Two In, Two Out Coach Trotz made two interesting lineup changes on Saturday. He scratched Andre Burakovsky, who has been pretty much terrible since his great game in Dallas on December 19th, and he put Chandler Stephenson back in. #18 is fast and his speed is a good match for New Jersey. I don’t expect #65 to be out for more than a game as the organization really needs him if they want to go deep into the post season. The other change was to get an up and down Madison Bowey a view from the press box so he can course correct some of his recent turnover struggles. Inserted into his spot was Taylor Choreny, who had a relatively unimpressive 13:25 of action. #4 had no shot attempts, but he also had no official giveaways. He was on the ice for the Devils first tally and that was a result of one of his failed clears. I’d expect Bowey to be back in against the Canes on Tuesday.

Overall, this was a very tidy win for the Caps, who are really making home ice pay off for them. Coach Trotz gets the last change and the crowd definitely helps the energy level. For the first in time in over three weeks, they had more significantly more energy than their opponent in the early going and that fast start took a lot of hope from the Devils. Washington’s passing was much cleaner in this affair and that helped negate a New Jersey forecheck, as well as their speed. Djoos had a quality game, except for a turnover and poor coverage on Travis Zajac’s goal that made it 4-2 with 11 minutes left. Christian is definitely improving and that is another key to the Capitals potential post season success. #29 has the ability to step up with his speed and stop opposing rushes while creating offense the other way.

Notes: It was another post concussion quiet night from T.J. Oshie (+1), who logged only 12:10. The Osh Babe had one shot attempt (blocked) and it came after he passed up a great chance in the high slot…the Caps out shot attempted the Devils, 67-60…Carlson led the Caps in time on ice with 25:58. Dmitry Orlov continues to excel on the back end and he played 21:27, was +1, and had three hits…the Caps won the faceoff battle, 31-25. Jay Beagle was dominant, going 13-3. Backstrom (7-10) also had a couple of huge wins on draws in the last minute when the Devils pulled Schneider and it led to his empty net tally…the Caps gave former #90, Marcus Johansson, a warm reception in his first game back in DC and a nice video tribute to boot…with the win, Coach Trotz now sits fifth all time in NHL coaching victories with 737 (passed Lindy Ruff).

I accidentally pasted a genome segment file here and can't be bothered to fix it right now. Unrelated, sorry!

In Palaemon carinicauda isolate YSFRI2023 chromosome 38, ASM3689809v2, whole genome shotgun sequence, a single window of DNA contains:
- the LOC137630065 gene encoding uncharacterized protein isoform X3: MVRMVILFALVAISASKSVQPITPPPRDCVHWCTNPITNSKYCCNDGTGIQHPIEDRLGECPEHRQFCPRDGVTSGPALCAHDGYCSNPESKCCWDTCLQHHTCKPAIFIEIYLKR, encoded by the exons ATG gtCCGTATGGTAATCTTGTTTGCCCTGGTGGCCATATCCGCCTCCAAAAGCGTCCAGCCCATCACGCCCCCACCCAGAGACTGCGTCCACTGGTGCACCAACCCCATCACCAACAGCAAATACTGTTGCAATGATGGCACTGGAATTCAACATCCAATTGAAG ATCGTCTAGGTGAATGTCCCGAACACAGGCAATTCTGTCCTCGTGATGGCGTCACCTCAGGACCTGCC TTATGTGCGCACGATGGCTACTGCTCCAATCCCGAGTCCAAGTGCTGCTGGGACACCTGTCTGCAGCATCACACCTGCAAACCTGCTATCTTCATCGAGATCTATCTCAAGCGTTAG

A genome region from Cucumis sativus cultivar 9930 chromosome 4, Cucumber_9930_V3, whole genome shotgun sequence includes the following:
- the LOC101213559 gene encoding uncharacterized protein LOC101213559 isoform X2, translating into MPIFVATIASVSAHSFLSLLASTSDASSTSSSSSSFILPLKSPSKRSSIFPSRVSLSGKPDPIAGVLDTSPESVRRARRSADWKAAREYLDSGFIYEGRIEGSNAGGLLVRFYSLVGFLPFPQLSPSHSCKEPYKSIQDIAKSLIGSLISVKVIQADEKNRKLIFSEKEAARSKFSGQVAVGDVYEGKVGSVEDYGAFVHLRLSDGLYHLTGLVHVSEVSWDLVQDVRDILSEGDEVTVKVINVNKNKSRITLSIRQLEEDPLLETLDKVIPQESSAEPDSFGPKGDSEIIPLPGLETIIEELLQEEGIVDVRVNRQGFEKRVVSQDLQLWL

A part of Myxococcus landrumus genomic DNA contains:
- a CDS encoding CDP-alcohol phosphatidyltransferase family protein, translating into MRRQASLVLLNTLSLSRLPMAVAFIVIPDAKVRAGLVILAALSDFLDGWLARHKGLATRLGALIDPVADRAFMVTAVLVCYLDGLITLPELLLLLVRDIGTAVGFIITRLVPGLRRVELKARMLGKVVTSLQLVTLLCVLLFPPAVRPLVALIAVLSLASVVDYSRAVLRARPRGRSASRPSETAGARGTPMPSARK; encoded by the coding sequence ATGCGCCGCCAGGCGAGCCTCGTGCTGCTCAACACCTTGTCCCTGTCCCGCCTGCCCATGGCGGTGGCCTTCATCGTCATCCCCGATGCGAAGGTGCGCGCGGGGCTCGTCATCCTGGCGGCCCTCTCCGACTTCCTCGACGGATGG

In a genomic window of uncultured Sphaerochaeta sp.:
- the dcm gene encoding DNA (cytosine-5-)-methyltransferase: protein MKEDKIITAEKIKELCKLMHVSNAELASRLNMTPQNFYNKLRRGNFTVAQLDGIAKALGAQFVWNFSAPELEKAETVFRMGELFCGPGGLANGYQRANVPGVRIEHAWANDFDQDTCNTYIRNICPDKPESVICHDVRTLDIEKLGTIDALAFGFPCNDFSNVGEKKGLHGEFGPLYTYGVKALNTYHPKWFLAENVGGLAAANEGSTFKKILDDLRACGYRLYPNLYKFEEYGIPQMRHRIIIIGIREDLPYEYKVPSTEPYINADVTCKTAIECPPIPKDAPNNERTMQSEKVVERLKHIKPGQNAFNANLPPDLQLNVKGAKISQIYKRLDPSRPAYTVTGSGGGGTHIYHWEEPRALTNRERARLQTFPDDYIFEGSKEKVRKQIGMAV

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Ovi Ducks

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Ten Caps Thoughts After Washington Surges to the Metropolitan Division Lead

Posted on 17 December 2017 by Ed Frankovic

With the Capitals rallying to knock off the Anaheim Ducks, 3-2, in overtime on Alexander Ovechkin’s howitzer of a shot on Saturday night, here are 10 thoughts on the Caps after their sixth straight home victory.

Home Sweet Home – after dropping three of their first four on Capital One Arena ice this season, the Caps have won 13 of 15 at their barn and have used home cooking to take over sole possession of first place in the Metropolitan Division with a 21-12-1 record (43 points). Washington is using the last change and a typically boisterous atmosphere to their advantage. The only bad thing about playing in DC has been the ice and it was just awful on Saturday night after an afternoon college hoops game. Brooks Orpik was being nice in his post first period interview with Smokin’ Al Koken when he said “the ice is terrible tonight.” Can’t that local college find their own gym to play in?